My childhood was spent on land situated between the Atlantic Ocean and the Chesapeake Bay, and I’ve lived in New York City, Los Angeles and Seattle, so water and water activities have always been a part of my life, but since I can’t swim, I have a certain “fear of the water.” When it comes to perfumes, I have a fear of ‘water’ too, the type called “marine fragrances” that are drenched with ozone and aquatic notes. I’ve always wished perfumes could capture the scents of the open sea and the winds blowing over the ocean, but perfumes are better at replicating the oceanic “sideshow” — scents of sand/damp earth, the dry, reedy smells of vegetation growing at the seaside, the mineral scents of shells, the bracing aroma of salty seaweeds, the odors of tarry wooden wharves or outboard motor exhaust fumes.
I usually avoid all fragrances with marine/H2O themes, but armed with a perfume “life preserver” (soft-bristle scrub brush and unscented detergent), I decided to face my fears and sample three Bond no. 9 fragrances that are named after places at, or near, the ocean.
(2005); Rene Morgenthaler, perfumer. Like reviewers and fragrance-blog commenters before me, I immediately recognized the similarities between Creed Silver Mountain Water (1995) and Bond no. 9 Hamptons. The two fragrances (one inspired by high altitudes and the other by sea-level luxury) smell so much alike, I checked the ingredients lists for both scents: Hamptons — lime blossom, bergamot, white jasmine, magnolia, amber and sandalwood; and Silver Mountain Water — citrus, tea, blackcurrant, musk and ambergris. After sampling the fragrances side by side, I’m led to believe: A. someone important at Bond no. 9 loves Silver Mountain Water and wanted a clone of it in the Bond no. 9 collection and/or B. there’s an aroma-chemical that just is (or almost is) “Silver Mountain Water” and “Hamptons.” The aroma-chemical, if it exists, is a little bit fruity, a little bit flowery, very “fresh” and musky (in the clean musk category); the aroma-chemical is almost indestructible — it can last an entire day (24 hours) on skin and weeks on fabric and it is so overpowering it makes other fragrance notes in a perfume formula superfluous. Hamptons and Silver Mountain Water are best smelled from afar, “on the air” …the closer you let your nose wander to scented skin with these perfumes the more jarring the perfumes will smell. All that said, and acknowledging my usual hatred of fresh/ozonic fragrances, I’ve always had a soft spot for Silver Mountain Water.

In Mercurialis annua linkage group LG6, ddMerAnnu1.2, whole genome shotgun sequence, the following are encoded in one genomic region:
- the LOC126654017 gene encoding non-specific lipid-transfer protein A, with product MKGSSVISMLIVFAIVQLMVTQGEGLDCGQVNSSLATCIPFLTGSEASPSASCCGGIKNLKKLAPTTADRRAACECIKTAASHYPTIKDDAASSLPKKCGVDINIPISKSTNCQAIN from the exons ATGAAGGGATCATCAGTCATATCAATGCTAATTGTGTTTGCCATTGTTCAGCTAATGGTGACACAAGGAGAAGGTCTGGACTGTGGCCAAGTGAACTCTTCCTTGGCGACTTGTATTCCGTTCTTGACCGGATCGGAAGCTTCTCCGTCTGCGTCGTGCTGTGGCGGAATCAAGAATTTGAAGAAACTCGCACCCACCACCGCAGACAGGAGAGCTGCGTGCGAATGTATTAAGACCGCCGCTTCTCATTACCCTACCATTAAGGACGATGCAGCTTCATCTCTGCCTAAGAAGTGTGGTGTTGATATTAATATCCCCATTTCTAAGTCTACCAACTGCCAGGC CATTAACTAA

A friend who is rather new to perfumes (wearing them and buying them) purchased Perfumes: The Guide, on my recommendation mind you, and uses it as her fragrance “bible”. When I mention a cologne to her, the next day she will tell me what Turin-Sanchez had to say about it. (I found this cute at first.) When I said I liked Hamptons, my friend looked in her book, saw that Hamptons got a one-star review (meaning “AWFUL”) and had this written about it: “Anyone who would choose to wear this confused, harsh concoction is someone you would not invite for a weekend at your summer home.” (Silver Mountain Water also gets a one-star review.) After informing me of Hamptons’ rating, and reading its review aloud, my friend looked at me with an expression that implied: “Are you SURE you like Hamptons?” (Luckily for our relationship, my friend does not own a summer home.) And, yes, I’m sure I like Hamptons!